Find the number of waters of hydration (x) in this sample of Epsom salts?

Epsom salts is a hydrated ionic compound with e formula MgSO4 ยท xH2O. A 9.86g sample of Epsom salts was heated to drive off the water of hydration. The mass of the sample after complete dehydration was 4.82g.

1 Answer
Jun 17, 2017

Answer:

#"MgSO"_4 * 7"H"_2"O"#

Explanation:

The idea here is that heating the hydrate will drive off the water of evaporation and leave behind the anhydrous salt.

In your case, the anhydrous salt is magnesium sulfate, #"MgSO"_4#. Since you know that after complete dehydration the mass of the sample is equal to #"4.82 g"#, you can say that the hydrate contained

#"4.82 g " -> " MgSO"_4#

Use the molar mass of the compound to convert this to moles

#4.82 color(red)(cancel(color(black)("g"))) * "1 mole MgSO"_4/(120.37color(red)(cancel(color(black)("g")))) = "0.04004 moles MgSO"_4#

Now, the difference between the mass of the hydrate and the mass of the anhydrous salt will be equal to the mass of water of hydration.

You can thus say that the hydrate contained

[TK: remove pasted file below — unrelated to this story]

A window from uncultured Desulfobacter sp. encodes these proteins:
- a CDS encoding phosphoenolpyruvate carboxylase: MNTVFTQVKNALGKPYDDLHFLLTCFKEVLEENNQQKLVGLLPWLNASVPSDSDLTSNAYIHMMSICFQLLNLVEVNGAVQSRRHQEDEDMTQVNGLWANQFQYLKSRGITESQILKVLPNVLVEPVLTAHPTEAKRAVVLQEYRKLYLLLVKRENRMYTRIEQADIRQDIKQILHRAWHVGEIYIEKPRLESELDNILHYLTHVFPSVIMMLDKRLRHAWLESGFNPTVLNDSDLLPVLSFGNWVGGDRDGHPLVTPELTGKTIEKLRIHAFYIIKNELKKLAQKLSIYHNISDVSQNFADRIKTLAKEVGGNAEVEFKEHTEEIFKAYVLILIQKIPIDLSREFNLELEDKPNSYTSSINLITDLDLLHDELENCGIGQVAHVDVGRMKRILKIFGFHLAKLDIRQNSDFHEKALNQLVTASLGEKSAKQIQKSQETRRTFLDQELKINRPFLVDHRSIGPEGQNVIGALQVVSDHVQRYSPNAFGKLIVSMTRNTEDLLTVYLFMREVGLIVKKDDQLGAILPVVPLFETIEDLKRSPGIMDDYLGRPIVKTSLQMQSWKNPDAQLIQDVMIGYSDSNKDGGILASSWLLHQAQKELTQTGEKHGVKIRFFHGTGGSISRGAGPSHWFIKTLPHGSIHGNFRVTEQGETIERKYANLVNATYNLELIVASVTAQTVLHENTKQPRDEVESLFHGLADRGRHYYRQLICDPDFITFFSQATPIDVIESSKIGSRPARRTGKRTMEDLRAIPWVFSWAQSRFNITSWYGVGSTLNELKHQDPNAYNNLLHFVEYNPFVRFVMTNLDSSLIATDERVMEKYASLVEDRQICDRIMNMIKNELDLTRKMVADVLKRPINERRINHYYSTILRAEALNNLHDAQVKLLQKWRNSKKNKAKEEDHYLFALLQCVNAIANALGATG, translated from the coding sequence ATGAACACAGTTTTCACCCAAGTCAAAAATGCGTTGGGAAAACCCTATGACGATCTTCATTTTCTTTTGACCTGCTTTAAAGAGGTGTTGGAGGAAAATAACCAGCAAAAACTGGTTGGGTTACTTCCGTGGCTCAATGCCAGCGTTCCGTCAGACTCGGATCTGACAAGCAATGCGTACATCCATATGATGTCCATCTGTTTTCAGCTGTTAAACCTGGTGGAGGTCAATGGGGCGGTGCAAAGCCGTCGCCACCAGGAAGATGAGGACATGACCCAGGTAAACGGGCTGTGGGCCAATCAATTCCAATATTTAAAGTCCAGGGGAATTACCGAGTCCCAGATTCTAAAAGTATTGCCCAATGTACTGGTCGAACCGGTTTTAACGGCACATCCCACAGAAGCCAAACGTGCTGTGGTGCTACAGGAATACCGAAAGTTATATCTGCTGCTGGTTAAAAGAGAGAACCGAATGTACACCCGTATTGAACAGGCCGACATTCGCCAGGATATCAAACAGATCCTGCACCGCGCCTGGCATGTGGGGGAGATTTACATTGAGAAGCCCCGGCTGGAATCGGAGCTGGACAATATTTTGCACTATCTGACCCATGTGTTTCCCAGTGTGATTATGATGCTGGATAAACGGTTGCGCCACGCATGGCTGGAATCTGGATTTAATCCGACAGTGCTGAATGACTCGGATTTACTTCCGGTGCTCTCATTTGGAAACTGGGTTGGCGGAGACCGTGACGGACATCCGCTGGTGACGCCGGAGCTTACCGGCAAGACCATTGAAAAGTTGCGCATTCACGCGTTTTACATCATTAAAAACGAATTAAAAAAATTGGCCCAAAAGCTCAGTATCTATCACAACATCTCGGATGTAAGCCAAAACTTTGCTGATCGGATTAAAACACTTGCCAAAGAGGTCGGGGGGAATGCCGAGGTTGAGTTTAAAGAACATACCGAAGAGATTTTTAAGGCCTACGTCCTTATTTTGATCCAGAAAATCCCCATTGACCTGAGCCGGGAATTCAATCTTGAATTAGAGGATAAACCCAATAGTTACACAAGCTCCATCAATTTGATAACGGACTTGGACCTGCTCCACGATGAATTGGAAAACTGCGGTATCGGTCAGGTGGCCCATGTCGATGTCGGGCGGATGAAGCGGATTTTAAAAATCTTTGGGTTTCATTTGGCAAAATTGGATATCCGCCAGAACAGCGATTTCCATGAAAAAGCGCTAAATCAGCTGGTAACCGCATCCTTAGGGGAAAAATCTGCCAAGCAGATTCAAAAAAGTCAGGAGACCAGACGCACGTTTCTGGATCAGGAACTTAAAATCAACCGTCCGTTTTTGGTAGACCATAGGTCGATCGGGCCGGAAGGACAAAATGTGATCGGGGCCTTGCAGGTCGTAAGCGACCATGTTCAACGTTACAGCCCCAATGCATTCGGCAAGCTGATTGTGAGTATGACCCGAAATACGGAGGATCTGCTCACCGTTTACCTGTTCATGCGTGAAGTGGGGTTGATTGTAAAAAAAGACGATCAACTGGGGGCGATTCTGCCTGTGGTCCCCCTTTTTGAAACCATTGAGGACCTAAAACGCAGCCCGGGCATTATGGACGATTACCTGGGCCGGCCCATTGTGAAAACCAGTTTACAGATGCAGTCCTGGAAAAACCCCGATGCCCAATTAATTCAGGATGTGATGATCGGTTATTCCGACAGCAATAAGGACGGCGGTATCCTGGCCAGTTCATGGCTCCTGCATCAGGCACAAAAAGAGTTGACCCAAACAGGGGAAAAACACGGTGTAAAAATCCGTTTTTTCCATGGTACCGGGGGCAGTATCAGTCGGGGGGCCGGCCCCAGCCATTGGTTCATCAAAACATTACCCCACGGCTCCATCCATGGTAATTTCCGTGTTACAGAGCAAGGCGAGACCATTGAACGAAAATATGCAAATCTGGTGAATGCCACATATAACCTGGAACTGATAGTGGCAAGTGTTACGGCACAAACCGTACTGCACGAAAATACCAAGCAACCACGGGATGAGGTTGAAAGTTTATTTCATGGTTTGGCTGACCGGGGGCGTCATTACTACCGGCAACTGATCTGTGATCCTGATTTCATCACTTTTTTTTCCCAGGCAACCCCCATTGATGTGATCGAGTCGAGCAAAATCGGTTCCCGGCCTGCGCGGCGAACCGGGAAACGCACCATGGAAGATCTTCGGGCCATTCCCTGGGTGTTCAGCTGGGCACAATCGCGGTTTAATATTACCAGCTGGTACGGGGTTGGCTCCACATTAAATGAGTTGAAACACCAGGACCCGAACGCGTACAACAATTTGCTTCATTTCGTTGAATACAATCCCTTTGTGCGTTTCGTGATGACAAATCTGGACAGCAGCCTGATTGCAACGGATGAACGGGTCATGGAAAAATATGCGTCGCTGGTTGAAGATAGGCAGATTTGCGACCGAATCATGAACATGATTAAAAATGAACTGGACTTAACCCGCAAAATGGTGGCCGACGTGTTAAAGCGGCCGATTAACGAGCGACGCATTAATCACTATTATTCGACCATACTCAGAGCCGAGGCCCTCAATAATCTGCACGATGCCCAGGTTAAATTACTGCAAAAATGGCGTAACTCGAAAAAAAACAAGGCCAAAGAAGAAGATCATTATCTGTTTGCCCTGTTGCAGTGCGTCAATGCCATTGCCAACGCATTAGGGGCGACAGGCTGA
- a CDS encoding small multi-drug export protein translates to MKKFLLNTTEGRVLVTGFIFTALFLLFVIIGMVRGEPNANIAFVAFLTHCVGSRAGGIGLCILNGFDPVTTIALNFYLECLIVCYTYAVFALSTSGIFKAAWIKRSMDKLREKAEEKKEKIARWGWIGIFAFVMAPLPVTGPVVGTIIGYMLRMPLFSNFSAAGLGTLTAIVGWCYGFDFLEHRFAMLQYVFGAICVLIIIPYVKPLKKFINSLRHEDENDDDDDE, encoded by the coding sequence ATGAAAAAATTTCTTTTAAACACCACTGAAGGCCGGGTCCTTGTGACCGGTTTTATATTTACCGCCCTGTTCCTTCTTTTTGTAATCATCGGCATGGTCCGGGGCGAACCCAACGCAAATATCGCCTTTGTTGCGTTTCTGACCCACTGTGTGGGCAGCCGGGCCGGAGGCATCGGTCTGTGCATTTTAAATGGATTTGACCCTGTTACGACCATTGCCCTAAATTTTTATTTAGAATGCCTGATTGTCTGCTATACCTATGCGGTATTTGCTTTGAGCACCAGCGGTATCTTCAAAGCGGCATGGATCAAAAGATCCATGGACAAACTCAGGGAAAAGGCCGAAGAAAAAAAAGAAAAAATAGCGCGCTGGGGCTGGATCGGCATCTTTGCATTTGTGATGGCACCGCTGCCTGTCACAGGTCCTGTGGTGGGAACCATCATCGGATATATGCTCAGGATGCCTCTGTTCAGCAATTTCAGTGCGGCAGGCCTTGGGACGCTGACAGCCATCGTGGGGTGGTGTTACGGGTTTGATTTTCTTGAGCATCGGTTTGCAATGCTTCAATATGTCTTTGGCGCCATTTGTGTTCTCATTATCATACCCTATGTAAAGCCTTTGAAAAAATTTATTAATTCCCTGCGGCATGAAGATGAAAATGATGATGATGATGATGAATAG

#overbrace("9.86 g")^(color(blue)("mass of hydrate")) - overbrace("4.82 g")^(color(blue)("mass of anhydrous salt")) = overbrace("5.04 g")^(color(blue)("mass of water of hydration"))#

Use the molar mass of water to convert this to moles

#5.04 color(red)(cancel(color(black)("g"))) * ("1 mole H"_2"O")/(18.015color(red)(cancel(color(black)("g")))) = "0.2798 moles H"_2"O"#

The number of waters of hydration is given by the number of moles of water present for every #1# mole of anhydrous salt.

In your case, you know that

#"0.04004 moles MgSO"_4 " " ->" " "0.2798 moles H"_2"O"#

This means that #1# mole of magnesium sulfate will have

#1 color(red)(cancel(color(black)("moles MgSO"_4))) * ("0.2798 moles H"_2"O")/(0.04004color(red)(cancel(color(black)("moles MgSO"_4)))) = 6.988 ~~ 7#

Therefore, you can say that the chemical formula of the hydrate is

#"MgSO"_4 * 7"H"_2"O" -># magnesium sulfate heptahydrate